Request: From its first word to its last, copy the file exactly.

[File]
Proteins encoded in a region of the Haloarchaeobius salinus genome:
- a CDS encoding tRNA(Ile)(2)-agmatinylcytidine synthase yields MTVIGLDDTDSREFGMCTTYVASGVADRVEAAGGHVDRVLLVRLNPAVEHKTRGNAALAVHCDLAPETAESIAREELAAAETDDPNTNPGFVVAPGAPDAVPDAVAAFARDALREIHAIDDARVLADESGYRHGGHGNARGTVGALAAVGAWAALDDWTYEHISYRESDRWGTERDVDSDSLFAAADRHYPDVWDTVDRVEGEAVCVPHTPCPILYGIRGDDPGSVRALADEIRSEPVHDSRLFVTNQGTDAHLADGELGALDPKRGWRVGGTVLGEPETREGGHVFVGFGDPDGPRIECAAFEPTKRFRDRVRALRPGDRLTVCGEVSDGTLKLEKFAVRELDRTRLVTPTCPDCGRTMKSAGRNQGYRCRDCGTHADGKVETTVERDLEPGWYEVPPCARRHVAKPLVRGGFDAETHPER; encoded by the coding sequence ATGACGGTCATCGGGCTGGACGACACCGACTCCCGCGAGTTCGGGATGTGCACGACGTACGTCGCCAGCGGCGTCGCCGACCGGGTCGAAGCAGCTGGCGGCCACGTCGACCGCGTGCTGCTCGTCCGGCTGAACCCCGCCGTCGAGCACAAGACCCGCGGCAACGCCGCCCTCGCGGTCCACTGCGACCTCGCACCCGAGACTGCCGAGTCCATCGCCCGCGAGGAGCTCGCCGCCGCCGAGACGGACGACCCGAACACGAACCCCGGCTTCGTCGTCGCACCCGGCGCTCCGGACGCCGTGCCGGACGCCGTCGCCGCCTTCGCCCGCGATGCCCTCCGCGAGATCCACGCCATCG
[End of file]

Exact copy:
Proteins encoded in a region of the Haloarchaeobius salinus genome:
- a CDS encoding tRNA(Ile)(2)-agmatinylcytidine synthase yields MTVIGLDDTDSREFGMCTTYVASGVADRVEAAGGHVDRVLLVRLNPAVEHKTRGNAALAVHCDLAPETAESIAREELAAAETDDPNTNPGFVVAPGAPDAVPDAVAAFARDALREIHAIDDARVLADESGYRHGGHGNARGTVGALAAVGAWAALDDWTYEHISYRESDRWGTERDVDSDSLFAAADRHYPDVWDTVDRVEGEAVCVPHTPCPILYGIRGDDPGSVRALADEIRSEPVHDSRLFVTNQGTDAHLADGELGALDPKRGWRVGGTVLGEPETREGGHVFVGFGDPDGPRIECAAFEPTKRFRDRVRALRPGDRLTVCGEVSDGTLKLEKFAVRELDRTRLVTPTCPDCGRTMKSAGRNQGYRCRDCGTHADGKVETTVERDLEPGWYEVPPCARRHVAKPLVRGGFDAETHPER; encoded by the coding sequence ATGACGGTCATCGGGCTGGACGACACCGACTCCCGCGAGTTCGGGATGTGCACGACGTACGTCGCCAGCGGCGTCGCCGACCGGGTCGAAGCAGCTGGCGGCCACGTCGACCGCGTGCTGCTCGTCCGGCTGAACCCCGCCGTCGAGCACAAGACCCGCGGCAACGCCGCCCTCGCGGTCCACTGCGACCTCGCACCCGAGACTGCCGAGTCCATCGCCCGCGAGGAGCTCGCCGCCGCCGAGACGGACGACCCGAACACGAACCCCGGCTTCGTCGTCGCACCCGGCGCTCCGGACGCCGTGCCGGACGCCGTCGCCGCCTTCGCCCGCGATGCCCTCCGCGAGATCCACGCCATCG